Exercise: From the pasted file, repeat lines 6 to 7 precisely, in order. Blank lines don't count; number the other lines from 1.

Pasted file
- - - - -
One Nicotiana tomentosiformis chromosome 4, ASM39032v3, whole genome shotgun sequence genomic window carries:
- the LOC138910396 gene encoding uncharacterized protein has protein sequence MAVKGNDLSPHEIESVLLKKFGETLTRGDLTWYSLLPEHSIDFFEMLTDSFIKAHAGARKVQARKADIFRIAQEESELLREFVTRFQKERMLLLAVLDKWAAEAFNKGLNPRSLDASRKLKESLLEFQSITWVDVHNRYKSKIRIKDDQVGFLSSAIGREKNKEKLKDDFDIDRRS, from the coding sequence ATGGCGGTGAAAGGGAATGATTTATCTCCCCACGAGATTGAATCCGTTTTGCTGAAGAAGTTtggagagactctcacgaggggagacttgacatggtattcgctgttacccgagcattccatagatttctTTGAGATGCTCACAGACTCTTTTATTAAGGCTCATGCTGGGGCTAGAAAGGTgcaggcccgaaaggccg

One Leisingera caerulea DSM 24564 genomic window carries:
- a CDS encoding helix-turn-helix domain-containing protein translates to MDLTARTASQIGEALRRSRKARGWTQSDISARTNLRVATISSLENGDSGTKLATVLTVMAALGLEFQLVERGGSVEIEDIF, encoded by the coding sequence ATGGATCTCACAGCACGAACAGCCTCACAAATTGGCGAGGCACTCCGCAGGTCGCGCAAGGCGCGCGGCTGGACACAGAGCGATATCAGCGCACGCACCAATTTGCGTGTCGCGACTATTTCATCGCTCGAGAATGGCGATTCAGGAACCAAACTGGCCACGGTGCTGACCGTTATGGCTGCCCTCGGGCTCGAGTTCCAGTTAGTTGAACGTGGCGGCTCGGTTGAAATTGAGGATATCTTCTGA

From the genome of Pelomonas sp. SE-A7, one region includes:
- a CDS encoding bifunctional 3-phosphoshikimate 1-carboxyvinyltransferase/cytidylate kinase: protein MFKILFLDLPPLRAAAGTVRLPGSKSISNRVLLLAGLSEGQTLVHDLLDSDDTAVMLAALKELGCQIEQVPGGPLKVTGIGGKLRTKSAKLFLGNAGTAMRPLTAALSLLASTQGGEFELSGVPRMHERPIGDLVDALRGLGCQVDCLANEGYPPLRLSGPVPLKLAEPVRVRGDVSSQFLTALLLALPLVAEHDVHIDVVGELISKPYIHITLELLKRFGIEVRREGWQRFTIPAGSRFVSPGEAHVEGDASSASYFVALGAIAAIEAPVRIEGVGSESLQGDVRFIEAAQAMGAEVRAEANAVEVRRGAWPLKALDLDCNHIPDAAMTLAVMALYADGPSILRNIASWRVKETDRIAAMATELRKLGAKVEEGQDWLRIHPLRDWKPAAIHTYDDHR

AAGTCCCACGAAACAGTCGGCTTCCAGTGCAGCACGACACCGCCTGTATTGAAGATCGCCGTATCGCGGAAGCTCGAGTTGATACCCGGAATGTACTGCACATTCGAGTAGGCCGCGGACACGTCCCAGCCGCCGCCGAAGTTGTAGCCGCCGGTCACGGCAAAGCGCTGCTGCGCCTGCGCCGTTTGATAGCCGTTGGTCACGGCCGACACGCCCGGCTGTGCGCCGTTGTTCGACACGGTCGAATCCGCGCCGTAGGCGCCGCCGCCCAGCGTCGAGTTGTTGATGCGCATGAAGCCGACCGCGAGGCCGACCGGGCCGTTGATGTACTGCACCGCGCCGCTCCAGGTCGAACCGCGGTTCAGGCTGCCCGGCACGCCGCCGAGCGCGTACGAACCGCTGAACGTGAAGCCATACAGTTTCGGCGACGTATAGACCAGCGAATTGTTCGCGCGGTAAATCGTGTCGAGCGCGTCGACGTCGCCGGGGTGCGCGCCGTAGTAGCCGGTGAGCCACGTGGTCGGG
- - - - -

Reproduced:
- a CDS encoding bifunctional 3-phosphoshikimate 1-carboxyvinyltransferase/cytidylate kinase: protein MFKILFLDLPPLRAAAGTVRLPGSKSISNRVLLLAGLSEGQTLVHDLLDSDDTAVMLAALKELGCQIEQVPGGPLKVTGIGGKLRTKSAKLFLGNAGTAMRPLTAALSLLASTQGGEFELSGVPRMHERPIGDLVDALRGLGCQVDCLANEGYPPLRLSGPVPLKLAEPVRVRGDVSSQFLTALLLALPLVAEHDVHIDVVGELISKPYIHITLELLKRFGIEVRREGWQRFTIPAGSRFVSPGEAHVEGDASSASYFVALGAIAAIEAPVRIEGVGSESLQGDVRFIEAAQAMGAEVRAEANAVEVRRGAWPLKALDLDCNHIPDAAMTLAVMALYADGPSILRNIASWRVKETDRIAAMATELRKLGAKVEEGQDWLRIHPLRDWKPAAIHTYDDHR

AAGTCCCACGAAACAGTCGGCTTCCAGTGCAGCACGACACCGCCTGTATTGAAGATCGCCGTATCGCGGAAGCTCGAGTTGATACCCGGAATGTACTGCACATTCGAGTAGGCCGCGGACACGTCCCAGCCGCCGCCGAAGTTGTAGCCGCCGGTCACGGCAAAGCGCTGCTGCGCCTGCGCCGTTTGATAGCCGTTGGTCACGGCCGACACGCCCGGCTGTGCGCCGTTGTTCGACACGGTCGAATCCGCGCCGTAGGCGCCGCCGCCCAGCGTCGAGTTGTTGATGCGCATGAAGCCGACCGCGAGGCCGACCGGGCCGTTGATGTACTGCACCGCGCCGCTCCAGGTCGAACCGCGGTTCAGGCTGCCCGGCACGCCGCCGAGCGCGTACGAACCGCTGAACGTGAAGCCATACAGTTTCGGCGACGTATAGACCAGCGAATTGTTCGCGCGGTAAATCGTGTCGAGCGCGTCGACGTCGCCGGGGTGCGCGCCGTAGTAGCCGGTGAGCCACGTGGTCGGG